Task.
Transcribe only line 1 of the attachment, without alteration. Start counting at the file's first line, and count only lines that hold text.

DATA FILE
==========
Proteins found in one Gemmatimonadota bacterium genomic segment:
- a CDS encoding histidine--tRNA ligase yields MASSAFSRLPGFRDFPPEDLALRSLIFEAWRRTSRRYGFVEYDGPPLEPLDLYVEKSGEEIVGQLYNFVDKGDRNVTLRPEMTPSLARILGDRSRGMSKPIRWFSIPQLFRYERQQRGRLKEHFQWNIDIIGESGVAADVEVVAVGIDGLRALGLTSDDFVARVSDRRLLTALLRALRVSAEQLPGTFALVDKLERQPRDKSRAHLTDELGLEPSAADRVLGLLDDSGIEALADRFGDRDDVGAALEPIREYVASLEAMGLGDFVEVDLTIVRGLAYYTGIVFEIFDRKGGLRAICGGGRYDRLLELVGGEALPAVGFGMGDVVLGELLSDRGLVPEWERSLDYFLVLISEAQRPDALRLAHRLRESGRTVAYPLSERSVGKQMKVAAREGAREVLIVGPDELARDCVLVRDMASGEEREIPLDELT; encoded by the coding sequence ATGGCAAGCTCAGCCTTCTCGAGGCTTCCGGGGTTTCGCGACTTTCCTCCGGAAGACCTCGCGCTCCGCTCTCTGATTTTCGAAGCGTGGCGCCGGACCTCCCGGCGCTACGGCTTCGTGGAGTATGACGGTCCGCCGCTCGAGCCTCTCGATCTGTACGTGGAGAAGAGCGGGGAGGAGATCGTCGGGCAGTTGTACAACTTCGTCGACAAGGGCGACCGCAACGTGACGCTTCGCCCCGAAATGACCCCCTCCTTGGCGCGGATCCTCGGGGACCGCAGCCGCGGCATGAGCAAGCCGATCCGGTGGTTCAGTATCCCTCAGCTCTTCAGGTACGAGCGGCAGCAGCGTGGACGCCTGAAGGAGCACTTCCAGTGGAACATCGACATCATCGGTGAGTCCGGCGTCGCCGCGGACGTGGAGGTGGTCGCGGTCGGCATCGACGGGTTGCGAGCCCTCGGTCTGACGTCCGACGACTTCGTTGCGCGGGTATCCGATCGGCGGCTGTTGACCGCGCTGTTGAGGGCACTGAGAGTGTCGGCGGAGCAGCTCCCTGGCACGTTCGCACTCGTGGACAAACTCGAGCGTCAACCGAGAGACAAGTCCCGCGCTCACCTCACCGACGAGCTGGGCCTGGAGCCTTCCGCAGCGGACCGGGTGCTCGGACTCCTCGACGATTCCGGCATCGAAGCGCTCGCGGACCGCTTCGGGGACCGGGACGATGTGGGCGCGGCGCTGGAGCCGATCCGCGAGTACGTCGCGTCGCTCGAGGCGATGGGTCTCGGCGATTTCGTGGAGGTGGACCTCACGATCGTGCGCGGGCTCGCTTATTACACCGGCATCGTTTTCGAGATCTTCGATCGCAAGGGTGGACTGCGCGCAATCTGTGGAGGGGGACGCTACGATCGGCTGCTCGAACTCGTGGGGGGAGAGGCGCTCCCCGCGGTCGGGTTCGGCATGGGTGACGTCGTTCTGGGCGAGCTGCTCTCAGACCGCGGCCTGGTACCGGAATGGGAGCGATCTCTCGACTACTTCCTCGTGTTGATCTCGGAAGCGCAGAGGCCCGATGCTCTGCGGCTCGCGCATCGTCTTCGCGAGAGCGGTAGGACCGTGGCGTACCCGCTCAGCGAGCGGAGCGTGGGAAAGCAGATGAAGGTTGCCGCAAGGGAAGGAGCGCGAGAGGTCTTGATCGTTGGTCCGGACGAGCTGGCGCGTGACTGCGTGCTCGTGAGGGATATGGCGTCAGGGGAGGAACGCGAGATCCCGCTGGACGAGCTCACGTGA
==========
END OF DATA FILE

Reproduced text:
Proteins found in one Gemmatimonadota bacterium genomic segment: